BBC News UK Edition
 You are in: Special Report: 1999: 04/99: Duke Ellington  
News Front Page
N Ireland
UK Politics
Talking Point
Country Profiles
In Depth
BBC Sport
BBC Weather
Duke Ellington Tuesday, 27 April, 1999, 16:14 GMT 17:14 UK
Which was the greatest band?
Musical styles and different musicians provided a kaleidoscope of strengths to Duke Ellington's band. There is something of a debate about which was the best band.

Duke Ellington
While everyone has an opinion, the majority of the jazz punditocracy seems to go with the great line-up Duke had in the period 1939-41. This galaxy of great players coincided with a rich period of creativity for Ellington.

Galaxy of stars

A number of important musicians joined Ellington in the late 30s.

One was bass player Jimmy Blanton. His premature death in 1942 from tuberculosis, at the age of 23, deprived jazz of one its most important musicians. Nevertheless, in his brief period at the top he managed to revolutionise the playing of his instrument.

His performances moved the instrument to new levels. As well as adding a new rhythmic dimension, he also played melodic lines.

Ellington was quick to pick up on the potential of his new band member and ensured he was prominently featured.

Listening to a track such as Jack the Bear, shows bass playing reaching a level of artistry. Blanton hits a groove which means the whole band swings like the clappers.

Another player, Ben Webster, was a master of the tenor saxophone and added a new edge to Ellington tunes.

His disruptive and aggressive nature meant he would only be with Ellington for a couple of years. Nevertheless, his awesome playing gave the sax section an exciting new soloist, a greater attack in the execution of musical phrasing and depth of sound. His sense of timing lifted the entire section.

A Ben Webster feature composed by Ellington was Cottontail. It's a masterpiece.

The band picks up the riff before Webster, pins back his ears and builds up a head of steam on the tenor. It is both awesome in its power and one of the most exciting numbers anywhere in jazz.

Other inspired Ellington creations from this short period include: Ko-Ko, Harlem Air Shaft, and In a Mellotone and Concerto for Cootie.

Hallmark sound

The latter was composed by Ellington in 1940 in honour of Cootie Williams, a powerful trumpet player who became a hallmark of the Ellington sound.

He replaced another terrific player Bubber Miley, whose revolutionary growling sound was to become a part of Cootie's repertoire too.

Cootie joined Ellington's band in 1929. Among those he played with beforehand were Fletcher Henderson's and Chick Webb's.

He was never told to copy Miley's growling sound but as he later told an interviewer: "I thought as I was taking Bubber's place I better learn how to growl...then one night when I had a solo I picked up with the plunger and surprised the band with a growl solo. When we came off the stand Duke and the boys said , "That's it, keep that in!" '

Then amid a blaze of publicity and controversy, Cootie was to join Benny Goodman's band, lured not only by Goodman's huge popularity but also by a somewhat fatter pay packet. Ellington and Williams remained cordial during this extraordinary episode with Duke simply admitting he could not match the monetary rewards.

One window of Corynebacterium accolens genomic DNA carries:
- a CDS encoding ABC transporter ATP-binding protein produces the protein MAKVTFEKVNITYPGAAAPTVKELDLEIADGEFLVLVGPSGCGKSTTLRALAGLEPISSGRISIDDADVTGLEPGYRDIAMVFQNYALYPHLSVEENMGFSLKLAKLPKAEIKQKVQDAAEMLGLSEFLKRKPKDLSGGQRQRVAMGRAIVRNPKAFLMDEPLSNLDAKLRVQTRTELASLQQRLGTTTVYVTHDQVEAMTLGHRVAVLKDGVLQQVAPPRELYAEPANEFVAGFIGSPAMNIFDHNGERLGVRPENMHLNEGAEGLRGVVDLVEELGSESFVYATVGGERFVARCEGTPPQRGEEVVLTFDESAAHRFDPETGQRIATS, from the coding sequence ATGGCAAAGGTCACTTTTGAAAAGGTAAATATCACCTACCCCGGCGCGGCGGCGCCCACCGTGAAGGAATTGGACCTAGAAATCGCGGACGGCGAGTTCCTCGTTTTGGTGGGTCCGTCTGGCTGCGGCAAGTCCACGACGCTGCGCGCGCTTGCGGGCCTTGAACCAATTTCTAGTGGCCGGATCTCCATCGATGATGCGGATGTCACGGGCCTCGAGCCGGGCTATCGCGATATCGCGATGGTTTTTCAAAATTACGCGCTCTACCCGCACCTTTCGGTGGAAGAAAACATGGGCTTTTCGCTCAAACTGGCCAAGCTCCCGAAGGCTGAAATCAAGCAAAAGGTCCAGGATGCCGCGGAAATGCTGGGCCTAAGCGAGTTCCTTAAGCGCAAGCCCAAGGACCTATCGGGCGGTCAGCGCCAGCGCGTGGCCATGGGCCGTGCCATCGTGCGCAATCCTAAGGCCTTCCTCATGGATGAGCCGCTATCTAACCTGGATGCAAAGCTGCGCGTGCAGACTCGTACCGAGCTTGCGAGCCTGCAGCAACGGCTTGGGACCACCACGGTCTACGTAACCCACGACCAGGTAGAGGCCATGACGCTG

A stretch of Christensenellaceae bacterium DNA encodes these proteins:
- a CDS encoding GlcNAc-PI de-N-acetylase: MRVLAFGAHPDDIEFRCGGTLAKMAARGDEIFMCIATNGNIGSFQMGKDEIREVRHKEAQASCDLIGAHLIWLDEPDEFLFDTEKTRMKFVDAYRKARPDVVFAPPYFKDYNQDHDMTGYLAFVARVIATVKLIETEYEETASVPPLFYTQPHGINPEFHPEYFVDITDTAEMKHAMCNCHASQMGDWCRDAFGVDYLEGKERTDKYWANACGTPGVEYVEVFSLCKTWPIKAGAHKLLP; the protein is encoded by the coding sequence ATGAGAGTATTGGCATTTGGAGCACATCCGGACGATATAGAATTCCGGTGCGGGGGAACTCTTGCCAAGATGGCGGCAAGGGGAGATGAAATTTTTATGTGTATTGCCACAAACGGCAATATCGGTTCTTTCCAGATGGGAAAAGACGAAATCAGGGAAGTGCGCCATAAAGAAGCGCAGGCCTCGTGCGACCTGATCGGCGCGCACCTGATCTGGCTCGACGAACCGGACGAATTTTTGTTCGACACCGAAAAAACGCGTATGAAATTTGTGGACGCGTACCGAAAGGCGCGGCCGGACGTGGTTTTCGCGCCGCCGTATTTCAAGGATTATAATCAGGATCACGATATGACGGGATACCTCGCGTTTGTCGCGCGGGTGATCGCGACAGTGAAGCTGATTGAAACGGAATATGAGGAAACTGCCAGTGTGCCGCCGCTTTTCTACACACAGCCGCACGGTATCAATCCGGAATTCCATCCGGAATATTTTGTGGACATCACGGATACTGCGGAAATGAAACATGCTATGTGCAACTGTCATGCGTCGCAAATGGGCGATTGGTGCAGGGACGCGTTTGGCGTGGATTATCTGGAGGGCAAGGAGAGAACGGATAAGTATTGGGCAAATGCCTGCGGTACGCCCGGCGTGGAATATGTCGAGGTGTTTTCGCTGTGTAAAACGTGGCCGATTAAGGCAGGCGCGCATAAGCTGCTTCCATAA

Some years later, indeed in 1962, Cootie rejoined Ellington's band, which by now had attained worldwide popularity and remained in the line-up until the death of the great leader himself.

Through thick and thin

But a stalwart of the band was Harry Carney, the baritone sax player, who doubled up as Duke's driver.

He was in the band for some 45 years or so and became one of Ellington's closest associates.

Long drives, often several hundreds of miles, cemented their friendship. As Duke slept, composed or simply pondered over issues, Harry sat behind the wheel and took them on to the next town.

Carney hailed from Boston, and lived just several doors away from fellow band saxophonist Johnny Hodges.

Hodges, nicknamed rabbit because of a liking for lettuce and tomato sandwiches, played the alto saxophone with one of the greatest sounds in jazz.

His rich, blues-infected tone, was his trademark. He joined Ellington in 1928 and was to stay with him for more than 20 years, albeit with a break for several years when he led his own band.

Hodges was heavily featured by Ellington and his classic tracks include Jeep's Blues, Hodge Podge and Passion Flower.

On his death, Ellington said: "Because of this great loss our band will never sound the same."

This band coincided with a spell of rich compositional creativity for Ellington and this, together with the band's added musical ability, meant that traditional riff-orientated big band sounds were given a more sophisticated musical edge.

Jack The Bear, with Jimmy Blanton on string bass
Cottontail: Featuring Ben Webster on tenor saxophone
Jeep's Blues: Featuring Johnny Hodges on alto sax
Links to more Duke Ellington stories are at the foot of the page.

E-mail this story to a friend

Links to more Duke Ellington stories

© BBC ^^ Back to top

News Front Page | World | UK | England | N Ireland | Scotland | Wales |
UK Politics | Business | Entertainment | Science/Nature | Technology |
Health | Education | Talking Point | Country Profiles | In Depth |